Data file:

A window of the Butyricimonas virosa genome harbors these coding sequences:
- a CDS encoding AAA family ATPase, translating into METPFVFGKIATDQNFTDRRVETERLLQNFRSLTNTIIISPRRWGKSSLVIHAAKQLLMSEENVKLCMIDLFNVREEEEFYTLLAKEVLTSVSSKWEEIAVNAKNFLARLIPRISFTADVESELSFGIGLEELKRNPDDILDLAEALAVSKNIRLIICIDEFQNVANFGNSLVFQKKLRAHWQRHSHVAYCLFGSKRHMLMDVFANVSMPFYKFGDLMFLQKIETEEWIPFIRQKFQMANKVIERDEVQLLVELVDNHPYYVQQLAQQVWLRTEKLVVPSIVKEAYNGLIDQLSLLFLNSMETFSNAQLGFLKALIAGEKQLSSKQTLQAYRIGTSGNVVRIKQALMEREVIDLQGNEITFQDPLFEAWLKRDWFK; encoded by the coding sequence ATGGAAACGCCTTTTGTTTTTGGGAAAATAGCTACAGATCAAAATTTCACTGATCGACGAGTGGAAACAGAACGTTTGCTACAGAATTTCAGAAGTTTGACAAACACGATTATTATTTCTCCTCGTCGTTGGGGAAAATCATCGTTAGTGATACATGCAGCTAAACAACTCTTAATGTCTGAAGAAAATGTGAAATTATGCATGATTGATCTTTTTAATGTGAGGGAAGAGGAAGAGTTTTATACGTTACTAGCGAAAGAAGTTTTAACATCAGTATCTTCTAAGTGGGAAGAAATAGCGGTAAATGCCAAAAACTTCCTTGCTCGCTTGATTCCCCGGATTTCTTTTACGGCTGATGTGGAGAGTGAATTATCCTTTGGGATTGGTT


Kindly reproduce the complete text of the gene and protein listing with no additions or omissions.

A window of the Butyricimonas virosa genome harbors these coding sequences:
- a CDS encoding AAA family ATPase, translating into METPFVFGKIATDQNFTDRRVETERLLQNFRSLTNTIIISPRRWGKSSLVIHAAKQLLMSEENVKLCMIDLFNVREEEEFYTLLAKEVLTSVSSKWEEIAVNAKNFLARLIPRISFTADVESELSFGIGLEELKRNPDDILDLAEALAVSKNIRLIICIDEFQNVANFGNSLVFQKKLRAHWQRHSHVAYCLFGSKRHMLMDVFANVSMPFYKFGDLMFLQKIETEEWIPFIRQKFQMANKVIERDEVQLLVELVDNHPYYVQQLAQQVWLRTEKLVVPSIVKEAYNGLIDQLSLLFLNSMETFSNAQLGFLKALIAGEKQLSSKQTLQAYRIGTSGNVVRIKQALMEREVIDLQGNEITFQDPLFEAWLKRDWFK; encoded by the coding sequence ATGGAAACGCCTTTTGTTTTTGGGAAAATAGCTACAGATCAAAATTTCACTGATCGACGAGTGGAAACAGAACGTTTGCTACAGAATTTCAGAAGTTTGACAAACACGATTATTATTTCTCCTCGTCGTTGGGGAAAATCATCGTTAGTGATACATGCAGCTAAACAACTCTTAATGTCTGAAGAAAATGTGAAATTATGCATGATTGATCTTTTTAATGTGAGGGAAGAGGAAGAGTTTTATACGTTACTAGCGAAAGAAGTTTTAACATCAGTATCTTCTAAGTGGGAAGAAATAGCGGTAAATGCCAAAAACTTCCTTGCTCGCTTGATTCCCCGGATTTCTTTTACGGCTGATGTGGAGAGTGAATTATCCTTTGGGATTGGTT